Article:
Pierre-François Godard de Beauchamps

From Wikipedia, the free encyclopedia
Jump to: navigation, search

Pierre-François Godard de Beauchamps, born in 1689 in Paris, where he died on March 12, 1761, was a playwright, theater historian, libertine novelist and French translator. In his youth he was the secretary of François de Neufville, duc de Villeroi, who became governor of the child King Louis XV of France. His most famous works are Arlequin amoureux par enchantement (Harlequin in love by magic) and Les Amans réunis (The lovers of reunion).

Beauchamps worked for different theatres of the French capital. In 1721, he directed the performance of the play Soubrette, a comedy in one act, which was a success, and within ten years, he directed successively the plays: le Jaloux (the Jealous One); Arlequin amoureux par enchantement (Arlequin in love by spell); le Portrait (the Portrait); le Parvenu (the Upstart); le Mariage rompu (the Broken Marriage); les Effets du dépit (the Effects of Vexation); les Amants réunis (the Reunited Lovers); le Bracelet (the Bracelet); la Mère rivale (the rival Mother) and la Fausse Inconstance (the False Fickleness). Almost all were praised for their novelty at their time, but now have fallen into oblivion.

From Beauchamps, we still can find: Funestime, a novel, Paris, 1737, in-12, rare and reprinted in the 31st volume of the Cabinet des Fées, les Lettres d’Héloïse et d’Abailard (the letters of Héloïse and Abailard), Paris, 1737, in-8°, les Amours d’Ismène et d’Isménias (the romance of Ismène and Isménias), a translated novel, or rather imitated from the Greek Eustathius Macrembolites. The work of Beauchamps was printed in Paris, under the rubrique de la Haye, 1743, in-8°, and was reprinted, in the same town, in 1797, in-4° ; the second edition is adorned with illumination drawings, Imitation du roman grec (les Amours de Rhodanthe et de Dosiclés) de Théodore Prodrome Pria, 1746, in-8°. This imitation differ from a translation which came out the same year, Paris, in-12, and which author have stayed unknown.

Finally, we credit Beauchamps with : a pamphleteer libertine novel, l’Histoire du prince Apprius (Priapus) extraite des fastes du monde, depuis sa création, manuscrit persan, trouvé dans la bibliothèque du roi de Perse, traduction française par M. Esprit, gentilhomme provençal, servant dans les troupes de Perse[1] (the Story of prince Apprius, excerpt of the splendours of the world, since its creation, Persian manuscrit, found in the library of the king of the Persian Empire, French translation by Mr Esprit, country gentleman, serving in the Persian army), Constantinople (i.e. Paris, around 1722); la Haye, (i.e. Lyon), 1728, in-12. We find in some copies of this document an explanatory table giving the names of the indecent anagrams used by the author. The printer was sentenced to banishment and heavily fined ; Hipparchia, histoire galante divisée en 3 livres, avec une préface très-intéressante (Hipparchia, galant history divided in 3 book, with a very-interesting preface), Lampsaque (i.e. Paris), l’an de ce monde (1748), petit in-8°.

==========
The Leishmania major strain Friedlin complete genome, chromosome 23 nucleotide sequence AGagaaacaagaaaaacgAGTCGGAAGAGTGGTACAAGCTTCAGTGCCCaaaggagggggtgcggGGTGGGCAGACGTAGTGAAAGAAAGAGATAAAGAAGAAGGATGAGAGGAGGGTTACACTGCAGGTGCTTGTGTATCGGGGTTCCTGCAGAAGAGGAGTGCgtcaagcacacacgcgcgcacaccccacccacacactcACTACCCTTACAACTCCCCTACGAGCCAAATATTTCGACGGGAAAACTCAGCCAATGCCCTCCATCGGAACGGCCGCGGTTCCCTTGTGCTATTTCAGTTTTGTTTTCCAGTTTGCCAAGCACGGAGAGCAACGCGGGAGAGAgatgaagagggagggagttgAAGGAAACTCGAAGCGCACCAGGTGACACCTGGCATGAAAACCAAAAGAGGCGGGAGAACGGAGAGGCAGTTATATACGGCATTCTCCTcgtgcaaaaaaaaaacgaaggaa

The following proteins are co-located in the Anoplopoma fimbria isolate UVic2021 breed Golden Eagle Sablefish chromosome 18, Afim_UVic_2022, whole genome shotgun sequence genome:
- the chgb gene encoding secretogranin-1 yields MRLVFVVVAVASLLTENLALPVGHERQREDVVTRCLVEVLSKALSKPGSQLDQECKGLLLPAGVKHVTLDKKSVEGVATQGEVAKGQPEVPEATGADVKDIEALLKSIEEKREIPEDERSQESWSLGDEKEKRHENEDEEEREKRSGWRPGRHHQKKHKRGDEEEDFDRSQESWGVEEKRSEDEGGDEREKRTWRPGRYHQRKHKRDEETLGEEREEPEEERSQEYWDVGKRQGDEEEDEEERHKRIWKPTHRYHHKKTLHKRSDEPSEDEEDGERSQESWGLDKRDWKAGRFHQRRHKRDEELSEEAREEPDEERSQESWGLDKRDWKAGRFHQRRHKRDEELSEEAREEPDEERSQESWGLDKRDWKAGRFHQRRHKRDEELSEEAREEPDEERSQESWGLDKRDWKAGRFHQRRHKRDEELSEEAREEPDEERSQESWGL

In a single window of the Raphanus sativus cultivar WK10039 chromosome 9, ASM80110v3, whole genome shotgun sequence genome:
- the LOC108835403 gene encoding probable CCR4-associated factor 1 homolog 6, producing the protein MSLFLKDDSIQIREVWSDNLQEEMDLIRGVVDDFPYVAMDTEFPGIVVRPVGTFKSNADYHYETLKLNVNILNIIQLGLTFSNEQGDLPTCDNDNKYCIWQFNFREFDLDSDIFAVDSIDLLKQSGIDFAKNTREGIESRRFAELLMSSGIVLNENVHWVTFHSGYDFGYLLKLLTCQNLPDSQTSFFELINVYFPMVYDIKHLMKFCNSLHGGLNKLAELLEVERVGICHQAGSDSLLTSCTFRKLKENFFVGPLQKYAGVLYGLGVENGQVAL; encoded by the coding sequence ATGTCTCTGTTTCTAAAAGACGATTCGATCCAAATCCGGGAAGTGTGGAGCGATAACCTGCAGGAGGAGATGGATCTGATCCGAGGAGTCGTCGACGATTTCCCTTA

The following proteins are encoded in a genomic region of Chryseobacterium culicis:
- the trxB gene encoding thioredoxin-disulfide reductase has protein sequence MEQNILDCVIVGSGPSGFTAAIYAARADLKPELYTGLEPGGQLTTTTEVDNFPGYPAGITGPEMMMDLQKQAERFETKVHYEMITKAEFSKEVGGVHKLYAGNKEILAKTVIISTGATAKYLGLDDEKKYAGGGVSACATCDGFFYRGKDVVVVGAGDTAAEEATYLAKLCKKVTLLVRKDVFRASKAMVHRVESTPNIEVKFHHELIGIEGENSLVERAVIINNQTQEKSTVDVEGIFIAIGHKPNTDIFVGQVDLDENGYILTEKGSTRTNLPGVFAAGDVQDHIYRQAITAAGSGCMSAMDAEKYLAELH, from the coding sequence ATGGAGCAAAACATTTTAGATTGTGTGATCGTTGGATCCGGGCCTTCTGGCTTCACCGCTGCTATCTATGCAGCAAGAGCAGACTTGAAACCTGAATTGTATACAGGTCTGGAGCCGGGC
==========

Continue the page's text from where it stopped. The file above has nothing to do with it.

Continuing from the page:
His Recherches sur les théâtres de France, depuis 1161 jusqu’à présent (Researches on French theatres, from 1161 until present days), Paris, in-4°, or 3 vol. in-8 where he recounts the origin and the progress of drama in France, which he made published in 1735, constitutes his most important work. Paul Lacroix, a French journalist, wrote about it:

«This book, still very useful in spite of similar works published since, consists of the history of the Provence poets, an essay on the origin of spectacles in France and on the establishment of theatres, a chronological analysis on the authors of mysteries , moralities, farces and guff before Jodelle, authors of French theatre in four ages until 1735, a repertoire of ancients ballets and major plays performed at the Théâtre Italien and at the Théâtre de la foire. Beauchamps, in his preface, doesn’t name the people who give him material and notes; but, in his book, he cites some drama libraries very important, the one of M. de Callières, the one of the Count of Toulouse, the one of Théodore Tronchin, etc.[2]»

Sources[edit]

  1. ^ Included in Romanciers libertins du XVIIIe siècle, Bibliothèque de La Pléiade, Gallimard, Paris, vol. 2, 2000
  2. ^ P. L. Jacob, Bibliothèque dramatique de Monsieur de Soleinne, vol. V, Paris, 1843-1844, p. 270.